Financial Diva University: How to do a "proper" CVS shop

Many of my friends and family know that CVS is one of my favorite stores. A little over a year ago I became a CVSer when I realized the incredible ways to save money. I'd always assumed that the increased prices at drugstores meant that I would not save money at these locations. But thanks to a little trial & error with my new favorite store, I will likely never pay for deoderant, toothpaste, shampoo or candy ever again!

For many of you in the blogging community, this post will be nothing new, per se. What I am writing about today is the way to shop at CVS, including how to find deals and make money using their reward system. Newbies to CVS shopping will find lots of useful information in how to snag the best deals and why we get so darn excited about sales and CVS coupons. CVS pros will glean some insight into how to roll Extrabucks & look for upcoming deals. Read on...

The Glossary
To begin, we will be using some terms a lot. To make sure we're all on the same page, here's a quick reference:
  • Extracare card- CVS uses a loyalty card system that tracks your purchases and spending at all of their stores. You can get a CVS card on their website or right away in the store by simply asking any cashier. I'd suggest getting the card in the store so you can start shopping right away.
  • Extrabucks -aka ECBs- are CVS' reward cash. These bucks print automatically at the end of your receipt when you make a qualifying purchase. They are usually good for 2-4 weeks and can be used for most things in the store (excludes alcohol, tobacco, lottery, gift cards, money orders, postage stamps, pre-paid cards, prescriptions, and special order Home Health Care items, including footwear etc.)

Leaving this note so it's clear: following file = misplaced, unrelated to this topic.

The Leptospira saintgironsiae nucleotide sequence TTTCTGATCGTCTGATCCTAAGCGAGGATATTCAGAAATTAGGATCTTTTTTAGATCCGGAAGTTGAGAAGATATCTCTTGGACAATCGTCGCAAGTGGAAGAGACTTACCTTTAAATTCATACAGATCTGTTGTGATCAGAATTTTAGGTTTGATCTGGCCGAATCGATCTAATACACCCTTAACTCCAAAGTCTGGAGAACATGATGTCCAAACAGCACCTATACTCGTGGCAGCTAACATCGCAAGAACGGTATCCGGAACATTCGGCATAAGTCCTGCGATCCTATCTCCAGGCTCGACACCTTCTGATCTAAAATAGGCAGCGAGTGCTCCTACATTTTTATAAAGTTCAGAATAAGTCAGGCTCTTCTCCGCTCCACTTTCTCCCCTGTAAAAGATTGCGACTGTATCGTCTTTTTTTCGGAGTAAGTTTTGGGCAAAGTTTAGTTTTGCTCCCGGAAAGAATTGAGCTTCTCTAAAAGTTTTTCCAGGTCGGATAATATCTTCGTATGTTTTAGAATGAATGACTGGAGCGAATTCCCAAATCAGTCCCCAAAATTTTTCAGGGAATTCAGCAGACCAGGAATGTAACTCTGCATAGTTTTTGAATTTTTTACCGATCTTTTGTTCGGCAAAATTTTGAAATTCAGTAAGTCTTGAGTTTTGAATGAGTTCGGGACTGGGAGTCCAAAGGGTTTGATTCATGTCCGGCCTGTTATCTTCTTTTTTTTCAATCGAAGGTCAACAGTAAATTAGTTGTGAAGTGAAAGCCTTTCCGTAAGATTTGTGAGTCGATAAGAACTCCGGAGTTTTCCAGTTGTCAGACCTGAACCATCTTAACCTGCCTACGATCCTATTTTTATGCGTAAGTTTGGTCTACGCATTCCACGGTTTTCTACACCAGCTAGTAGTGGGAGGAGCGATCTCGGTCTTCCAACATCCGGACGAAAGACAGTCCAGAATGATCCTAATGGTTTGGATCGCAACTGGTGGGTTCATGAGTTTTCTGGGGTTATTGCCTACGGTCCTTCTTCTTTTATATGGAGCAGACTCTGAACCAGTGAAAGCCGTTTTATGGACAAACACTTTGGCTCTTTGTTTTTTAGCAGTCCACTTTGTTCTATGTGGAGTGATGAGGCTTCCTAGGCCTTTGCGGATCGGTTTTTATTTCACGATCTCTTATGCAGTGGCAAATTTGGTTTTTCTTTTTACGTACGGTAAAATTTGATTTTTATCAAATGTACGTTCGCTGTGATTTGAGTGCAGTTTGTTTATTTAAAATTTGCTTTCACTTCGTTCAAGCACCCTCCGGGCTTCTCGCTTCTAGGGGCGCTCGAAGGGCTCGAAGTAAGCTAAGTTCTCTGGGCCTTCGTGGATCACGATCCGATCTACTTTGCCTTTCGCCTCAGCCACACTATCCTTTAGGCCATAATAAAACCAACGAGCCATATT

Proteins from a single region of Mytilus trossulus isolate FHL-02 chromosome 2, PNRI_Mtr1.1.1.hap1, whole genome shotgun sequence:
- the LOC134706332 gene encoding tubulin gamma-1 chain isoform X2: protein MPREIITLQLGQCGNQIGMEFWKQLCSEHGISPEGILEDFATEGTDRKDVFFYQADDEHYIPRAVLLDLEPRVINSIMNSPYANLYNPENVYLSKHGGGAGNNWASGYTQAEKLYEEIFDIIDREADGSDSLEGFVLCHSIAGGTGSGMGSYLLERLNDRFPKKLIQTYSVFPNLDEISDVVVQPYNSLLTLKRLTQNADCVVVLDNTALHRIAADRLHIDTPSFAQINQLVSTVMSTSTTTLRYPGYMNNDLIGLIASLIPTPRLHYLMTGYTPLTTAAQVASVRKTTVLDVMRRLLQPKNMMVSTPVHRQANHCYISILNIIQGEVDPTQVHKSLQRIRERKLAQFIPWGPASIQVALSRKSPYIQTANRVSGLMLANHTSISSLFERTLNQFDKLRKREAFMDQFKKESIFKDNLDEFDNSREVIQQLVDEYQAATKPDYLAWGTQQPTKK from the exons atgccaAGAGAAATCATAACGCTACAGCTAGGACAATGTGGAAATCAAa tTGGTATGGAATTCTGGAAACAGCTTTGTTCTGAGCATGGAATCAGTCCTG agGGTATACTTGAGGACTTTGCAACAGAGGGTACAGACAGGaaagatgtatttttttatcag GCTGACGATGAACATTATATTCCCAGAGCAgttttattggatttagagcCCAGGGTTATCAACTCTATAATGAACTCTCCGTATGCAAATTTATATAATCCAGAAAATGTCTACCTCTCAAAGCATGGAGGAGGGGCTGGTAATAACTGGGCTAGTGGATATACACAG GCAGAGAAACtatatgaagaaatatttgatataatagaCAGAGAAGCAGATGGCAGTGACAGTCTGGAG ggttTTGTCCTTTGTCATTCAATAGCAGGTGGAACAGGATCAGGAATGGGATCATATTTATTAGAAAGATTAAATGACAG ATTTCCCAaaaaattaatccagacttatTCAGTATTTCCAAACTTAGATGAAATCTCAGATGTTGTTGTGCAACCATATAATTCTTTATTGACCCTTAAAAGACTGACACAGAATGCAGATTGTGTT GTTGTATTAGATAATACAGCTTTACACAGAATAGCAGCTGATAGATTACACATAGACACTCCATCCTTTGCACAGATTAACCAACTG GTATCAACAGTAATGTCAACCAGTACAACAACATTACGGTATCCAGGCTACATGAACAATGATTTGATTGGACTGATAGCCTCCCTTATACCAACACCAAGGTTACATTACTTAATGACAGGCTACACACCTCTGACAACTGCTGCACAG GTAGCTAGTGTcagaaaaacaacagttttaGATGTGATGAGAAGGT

• Extracare rewards- In addition to ECBs, CVS gives you 2% back with every purchase in-store and online at CVS/pharmacy after every three (3) month period. This also prints out automatically after every quarter at the bottom of your receipt. This amount is calculated on how much you actually spend on items not associated with extrabucks. You also earn (1) ECB for every (2) prescriptions purchased in-store and online at CVS/pharmacy.

  • Register coupons- sometimes known as CRTs- these are CVS coupons that print off at the bottom of your receipt or ones that are emailed to you directly from CVS. These are often randomly generated and can be used in addition to other manufacturer's coupons.
  • CVS coupons- Occassionally, CVS issues coupons that print off at the end of your receipt or appear magically in random locations. These coupons are awesome! They typically say "save $2 of any $10 purchase" (2/10), "save $3 of any $15 purchase" (3/15), "save $4 of any $20 purchase" (4/20), "save $5 of any $30 purchase" (5/30), or "save $10 of any $50 purchase" (5/10). More about these coupons in the order of preseting coupons section.

Begin the Deal Hunt

1) A good CVS shop begins with gathering a LOT of coupons. You'll want to build a small stash of coupons in order to snag the best deals. Some deals work best if you purchase more than one of the same item. For these instances, it is best to have more than one coupon. To learn more about how I get multiple coupons, you can read my post on how I get all my coupons. CVS accepts up to (1) CVS coupon in addition to a manufacturer's coupon and as many ECBS as you'd like. This is what makes CVS so awesome so let me explain... For example if CVS has a sales for x shampoo, say $5. You received a CVS coupon for x shampoo, a CRT, at the bottom of your receipt the last time you shopped for $2 off. You also have a maufacturer's coupon from the Sunday paper for $1/1 x shampoo and $2 in extrabucks (ECBs), you can you all of these coupons/ CRTS/ ECBs together to get the product for free! Let's see: $5 shampoo- $2 CVS CRT -$1 manufacturer's coupon -$2 ECB = free